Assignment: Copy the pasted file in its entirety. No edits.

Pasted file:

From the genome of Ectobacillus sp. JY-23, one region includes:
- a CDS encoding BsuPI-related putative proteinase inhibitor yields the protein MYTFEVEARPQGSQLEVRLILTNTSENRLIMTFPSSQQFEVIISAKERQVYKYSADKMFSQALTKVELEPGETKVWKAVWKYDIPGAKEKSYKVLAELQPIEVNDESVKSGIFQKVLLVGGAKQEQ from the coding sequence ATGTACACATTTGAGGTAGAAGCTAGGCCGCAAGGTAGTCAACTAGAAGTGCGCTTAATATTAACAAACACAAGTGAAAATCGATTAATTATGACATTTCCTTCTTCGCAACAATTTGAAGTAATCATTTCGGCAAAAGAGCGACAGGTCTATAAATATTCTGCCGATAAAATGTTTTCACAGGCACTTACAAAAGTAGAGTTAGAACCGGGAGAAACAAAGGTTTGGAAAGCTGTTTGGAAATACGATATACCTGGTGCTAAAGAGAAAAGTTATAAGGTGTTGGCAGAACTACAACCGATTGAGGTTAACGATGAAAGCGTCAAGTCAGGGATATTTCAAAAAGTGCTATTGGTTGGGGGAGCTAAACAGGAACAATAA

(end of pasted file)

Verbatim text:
From the genome of Ectobacillus sp. JY-23, one region includes:
- a CDS encoding BsuPI-related putative proteinase inhibitor yields the protein MYTFEVEARPQGSQLEVRLILTNTSENRLIMTFPSSQQFEVIISAKERQVYKYSADKMFSQALTKVELEPGETKVWKAVWKYDIPGAKEKSYKVLAELQPIEVNDESVKSGIFQKVLLVGGAKQEQ from the coding sequence ATGTACACATTTGAGGTAGAAGCTAGGCCGCAAGGTAGTCAACTAGAAGTGCGCTTAATATTAACAAACACAAGTGAAAATCGATTAATTATGACATTTCCTTCTTCGCAACAATTTGAAGTAATCATTTCGGCAAAAGAGCGACAGGTCTATAAATATTCTGCCGATAAAATGTTTTCACAGGCACTTACAAAAGTAGAGTTAGAACCGGGAGAAACAAAGGTTTGGAAAGCTGTTTGGAAATACGATATACCTGGTGCTAAAGAGAAAAGTTATAAGGTGTTGGCAGAACTACAACCGATTGAGGTTAACGATGAAAGCGTCAAGTCAGGGATATTTCAAAAAGTGCTATTGGTTGGGGGAGCTAAACAGGAACAATAA